ISCI Test 2

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105 Terms


A section of DNA that contains instructions for building a protein


Genetic makeup


Physical appearance (genotype + environment)


Nucleus, packaged as chromosomes (linear)


DNA wrapped around proteins

How many chromosomes (each) that most cells have?

2 (Two)


Contains two sets of chromosomes

How many chromosomes do humans have?



Chromosomes 1-22

Sex chromosomes

Chromosome 23 (males XY, females XX)

Watson and Crick

Figured out that DNA was a double helix


Took the famous X-Ray of DNA, which led Watson and Crick to their discovery

What is DNA Replication?

Semi-Conservative model (makes an exact duplicate)

DNA Replication

-Replication begins at a specific site -Topoisomerase- "relaxes" the strands (releases the supercoil, makes it look like a ladder) -Helicase- separates the strands (opens the helix) -the replication fork is created

Origin of Replication

Where the double stranded DNA unwinds and separates


Synthesizes a short RNA sequence (what happens first)

DNA Polymerase

Adds new DNA nucleotides to the 3' end of the primer (makes a DNA Polymer)


Can only work in one direction, and runs opposite of each other (2 strands of DNA are anti-parallel)

Leading Strand

Template strand where nucleotides are added from 5' to 3' (moves toward the replication fork)

Lagging Strand

-At replication fork, primase adds RNA primer -moves away from the replication fork -a discontinuous replication (making Okazaki fragments) -many RNA primers are made, but ultimately replaced by DNA

Central Dogma



The gene's sequence is copied from DNA to a middleman molecule called mRNA

Transcription in order

  1. Needs to open the helix by mRNA polymerase and bind to a starting point called the promoter cite

  2. Transcribe

  3. Terminate-where it pops off

  4. Cap and tail (5 prime cap and 3 prime poly a tail)

Expressing Exons

Cutting out the introns, the non-coding proteins


Converts information carried my mRNA into functional proteins

Translation Cont.

-starts in the cytoplasm

  1. Free amino acids

  2. Ribosomal subunits (in eukaryotes, can be found in ER OR cytoplasm)

  3. tRNA

  4. mRNA is included as well


t(transfer)RNA-molecules to read mRNA and translate that message from a sequence of bases into a protein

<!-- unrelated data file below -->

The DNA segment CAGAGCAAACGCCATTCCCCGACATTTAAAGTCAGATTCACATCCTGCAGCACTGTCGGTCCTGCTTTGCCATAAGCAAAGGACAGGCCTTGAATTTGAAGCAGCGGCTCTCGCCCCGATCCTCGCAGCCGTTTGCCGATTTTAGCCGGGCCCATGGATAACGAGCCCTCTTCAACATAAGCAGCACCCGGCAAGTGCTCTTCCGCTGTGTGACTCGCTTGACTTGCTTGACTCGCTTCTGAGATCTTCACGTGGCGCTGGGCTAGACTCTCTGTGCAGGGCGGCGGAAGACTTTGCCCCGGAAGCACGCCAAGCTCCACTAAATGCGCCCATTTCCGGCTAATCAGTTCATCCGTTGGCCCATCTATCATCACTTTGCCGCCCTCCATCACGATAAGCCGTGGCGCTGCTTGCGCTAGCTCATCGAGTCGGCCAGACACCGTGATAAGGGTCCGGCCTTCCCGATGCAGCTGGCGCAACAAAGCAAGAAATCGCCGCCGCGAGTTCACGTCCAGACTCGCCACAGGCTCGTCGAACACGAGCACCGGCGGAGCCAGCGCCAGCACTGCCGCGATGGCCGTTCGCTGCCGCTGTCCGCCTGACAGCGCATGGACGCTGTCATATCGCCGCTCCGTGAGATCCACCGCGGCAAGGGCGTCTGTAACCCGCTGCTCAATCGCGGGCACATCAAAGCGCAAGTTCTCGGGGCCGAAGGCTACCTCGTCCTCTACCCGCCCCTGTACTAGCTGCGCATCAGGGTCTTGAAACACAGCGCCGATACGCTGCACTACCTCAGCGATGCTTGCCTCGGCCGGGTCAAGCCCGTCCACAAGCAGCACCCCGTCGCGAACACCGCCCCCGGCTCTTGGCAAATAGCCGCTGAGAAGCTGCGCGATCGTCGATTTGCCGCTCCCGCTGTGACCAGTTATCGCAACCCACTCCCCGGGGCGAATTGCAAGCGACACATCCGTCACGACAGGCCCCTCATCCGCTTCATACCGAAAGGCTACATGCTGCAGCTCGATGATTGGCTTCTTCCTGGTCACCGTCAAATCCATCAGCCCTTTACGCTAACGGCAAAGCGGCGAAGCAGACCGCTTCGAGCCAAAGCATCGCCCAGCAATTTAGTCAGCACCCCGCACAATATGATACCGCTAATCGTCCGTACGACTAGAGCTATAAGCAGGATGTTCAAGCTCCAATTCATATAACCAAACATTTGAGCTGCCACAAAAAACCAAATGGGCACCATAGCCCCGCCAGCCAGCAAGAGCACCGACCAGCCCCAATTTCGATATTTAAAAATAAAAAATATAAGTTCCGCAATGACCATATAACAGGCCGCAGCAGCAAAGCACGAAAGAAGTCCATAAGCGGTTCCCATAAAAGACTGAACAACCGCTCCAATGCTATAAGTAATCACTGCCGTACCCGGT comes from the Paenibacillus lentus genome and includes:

The start codon


ALL are stop codons

Translation Steps

  1. Recognize and initiate protein building (the START sequence)

  2. Elongate

  3. Terminate


The first tRNA will come into the P cite (always be a thymine)

The others are going to the A cite (the original animo will jump off the first one and attach to the second) E-Exit P-Primary A-All others


When the sequence of nucleotides in an organism's DNA is changed

Where can mutations occur?

gamete-producing cells and non-sex cells (example: skin cells can cause skin cancer)

Point Mutation

Change of one base pair (one base pair is substituted for another, accidentality putting one instead of the other)

Frameshift Mutation

Base pair are inserted/deleted (causing a shift in the frame)

can be VERY dangerous

Chromosomal Aberrations

entire sections of a chromosome are altered -deletion of an entire section of DNA -Relocation of a gene within a chromosome -duplication of genes

Spontaneous Mutation

Mutations arise by accident as long strands of DNA are duplicating themselves (freak accident usually happening in DNA replication)

Radiation-induced Mutation

Ionizing radiation has enough energy to disrupt atomic structure by removing bound electrons (example: UV rays from the sun, can be absorbed by certain bases in DNA and cause them to rearrange bonds)

Chemical-induced mutation

chemicals can also react with the atoms in DNA molecules and induce mutations.


Replication for "private part" cells

Where does meiosis take place?


Meiosis Division I: The Homologues Separate, moving homologues chromosomes

P1: Crossing over happens! M1: line up in the middle of the cell A1: Homologues are pulled apart and move to either side of the cell T1: makes a set of sister chromatids

Meiosis Division II: Separating Sister Chromatids

PII: no crossing over MII: moving the sister chromatid AII: sister chromatids move to opposite sides of the cell TII: makes four haploid cells (all together)

Mendel's Laws

  1. Each individual organism possesses two alleles encoding a trait 2)Alleles separate when gamets are formed (Independent Assortment)

  2. Alleles separate in equal proportions


Different versions of a gene

Independent Assortment (Mendel's Second Law)

Alleles at different loci separate independently


Trait masks the effect of a recessive trait when an individual carries both the dominant and the recessive versions


Inherits the same two alleles for a gene


inherits a different allele from each parent